Being a Female CrossFitter and Coach



Written by Kris Amatuli 







Recently I read an article titled “10 Reasons You Should Take More Notice of What a Female Coach Has To Say”. I read this soon after four people sent me a different article titled “You should be dating a CrossFit Girl. Here’s why”. These articles might seem unrelated but it made me realize (or maybe remember) that being a woman can be tough, being a woman that CrossFits can be even harder, and being a female CrossFit coach is rewarding and intimidating at the same time.


For starters, I am NOT complaining. Being a female, especially one that CrossFits, is amazing. Up until three and a half years ago my hands had never touched a barbell, so is every tiny accomplishment exciting? You bet. Does it feel even better winning a competition when you hear people say “and they had GIRLS on their team!”? Absolutely. And ironically, these are the same things that make it intimidating.


Until reading the two articles, I didn’t put much thought into how people reacted towards me as a coach. Aside from the occasional “this guy doesn’t believe a word I’m saying because I don’t have a penis” conversation I’d had with my coach, I didn’t think my gender mattered in the gym. Oh but it does.


My first thought after reading the female coach article was “AWESOME”. I couldn’t have said it better myself. I’ve always felt like I deserved a little credit for having to struggle more to get certain lifts and movements. I wanted to send the article to everyone in the gym so the girls could relate to me a little better and the guys would listen more. A few days of reading this article every morning to psych myself up for class I started to realize – wait, I want men to read this article so they listen more? Do I really feel like every male takes what I say with a grain of salt?


The answer is, no, BUT, the moments that I’ve used a cue over and over only to hear “(male coaches name) showed me how to do double-unders/cleans/etc. He told me I just had to (insert the same cue I used 1000 times with them here)!” aren’t exactly few and far between. I, in no way, think that I am the best coach on the planet, but I’ve reached a point that I have busted my ass enough to live up to my mentors expectations yet still feel intimidated in a room full of men that, 99% of the time, haven’t been CrossFitting as long as me or spent as much time learning the subtle nuances of the movements. It can get frustrating to say the least.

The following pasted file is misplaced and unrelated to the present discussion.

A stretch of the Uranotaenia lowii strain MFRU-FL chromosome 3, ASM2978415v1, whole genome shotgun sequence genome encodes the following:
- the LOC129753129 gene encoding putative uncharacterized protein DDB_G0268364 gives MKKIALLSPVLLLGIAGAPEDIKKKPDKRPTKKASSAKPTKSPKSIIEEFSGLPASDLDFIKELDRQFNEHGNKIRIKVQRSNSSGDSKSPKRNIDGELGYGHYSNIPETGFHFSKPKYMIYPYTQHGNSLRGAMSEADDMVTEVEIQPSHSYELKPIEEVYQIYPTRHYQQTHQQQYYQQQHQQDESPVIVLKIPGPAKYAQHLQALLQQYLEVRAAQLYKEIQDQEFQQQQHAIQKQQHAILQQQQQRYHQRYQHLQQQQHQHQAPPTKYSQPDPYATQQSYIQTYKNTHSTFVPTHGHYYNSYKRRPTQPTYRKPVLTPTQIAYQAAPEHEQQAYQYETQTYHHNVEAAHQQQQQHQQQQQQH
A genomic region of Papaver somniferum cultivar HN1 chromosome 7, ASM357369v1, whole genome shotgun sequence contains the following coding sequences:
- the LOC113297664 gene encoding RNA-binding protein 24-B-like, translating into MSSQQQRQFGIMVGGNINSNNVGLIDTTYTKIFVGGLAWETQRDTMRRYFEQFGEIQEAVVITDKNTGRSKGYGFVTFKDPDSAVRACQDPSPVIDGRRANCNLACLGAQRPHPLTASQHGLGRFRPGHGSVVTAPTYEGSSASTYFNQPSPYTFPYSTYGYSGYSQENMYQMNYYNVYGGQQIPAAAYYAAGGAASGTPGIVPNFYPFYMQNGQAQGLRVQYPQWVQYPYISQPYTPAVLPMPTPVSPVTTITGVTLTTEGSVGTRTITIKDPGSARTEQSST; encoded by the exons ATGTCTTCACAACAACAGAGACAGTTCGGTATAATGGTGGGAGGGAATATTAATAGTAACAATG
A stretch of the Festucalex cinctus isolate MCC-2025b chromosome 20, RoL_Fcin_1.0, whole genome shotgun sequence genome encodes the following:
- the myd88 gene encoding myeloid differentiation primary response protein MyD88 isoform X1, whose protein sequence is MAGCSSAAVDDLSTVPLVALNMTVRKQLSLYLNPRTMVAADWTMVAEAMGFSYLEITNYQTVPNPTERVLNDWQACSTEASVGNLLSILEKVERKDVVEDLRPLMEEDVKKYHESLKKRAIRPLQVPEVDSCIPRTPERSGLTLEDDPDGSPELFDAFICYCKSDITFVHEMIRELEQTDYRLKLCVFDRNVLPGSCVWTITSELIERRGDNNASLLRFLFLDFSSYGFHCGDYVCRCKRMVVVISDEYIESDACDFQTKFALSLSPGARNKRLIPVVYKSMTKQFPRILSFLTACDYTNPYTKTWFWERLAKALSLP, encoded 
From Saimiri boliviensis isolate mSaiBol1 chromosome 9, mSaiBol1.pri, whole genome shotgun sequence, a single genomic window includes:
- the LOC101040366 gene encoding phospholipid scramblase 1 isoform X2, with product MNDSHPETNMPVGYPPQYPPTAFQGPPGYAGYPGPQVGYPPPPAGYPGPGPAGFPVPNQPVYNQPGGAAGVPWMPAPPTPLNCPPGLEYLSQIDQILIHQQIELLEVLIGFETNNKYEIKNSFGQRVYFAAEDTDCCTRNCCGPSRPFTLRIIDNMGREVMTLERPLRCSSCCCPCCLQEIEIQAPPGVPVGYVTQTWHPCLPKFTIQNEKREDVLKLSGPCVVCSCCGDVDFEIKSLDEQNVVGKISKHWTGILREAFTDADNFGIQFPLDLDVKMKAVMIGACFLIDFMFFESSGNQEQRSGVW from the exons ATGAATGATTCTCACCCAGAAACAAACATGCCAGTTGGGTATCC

I’ve also become more aware of how people react towards me now in regards to CrossFit; something that was my driving force to get out of bed at 5am during grad school when everyone else was nursing a hangover, that I am lucky enough to now call a career. This is obviously not something I take lightly–no one likes getting out of bed at 5am. CrossFit has become something that I am proud of yet hesitant to bring up and I don’t know if men have the same problem.


I’ve never seen an article convincing women why dating a man that CrossFits isn’t such a bad idea (yes, I looked). I’m newly single and back in the very scary world of bars and dating, I have had two men lose interest or ask if I was 1) gay or 2) trying to “get big” when my answer to “So what do you like to do?” wasn’t shop, sew, dance, cook or paint my girlfriends toes. I assume any man turned off by something I am not only passionate about but has gotten me in the best shape I’ve ever been in, is concerned less with what I can do and more with what he cannot.

Likes looking pretty, taking pictures, fancy parties, toes to bars, and thrusters.

Likes looking pretty, taking pictures, fancy parties, toes to bars, and double bodyweight deadlifts.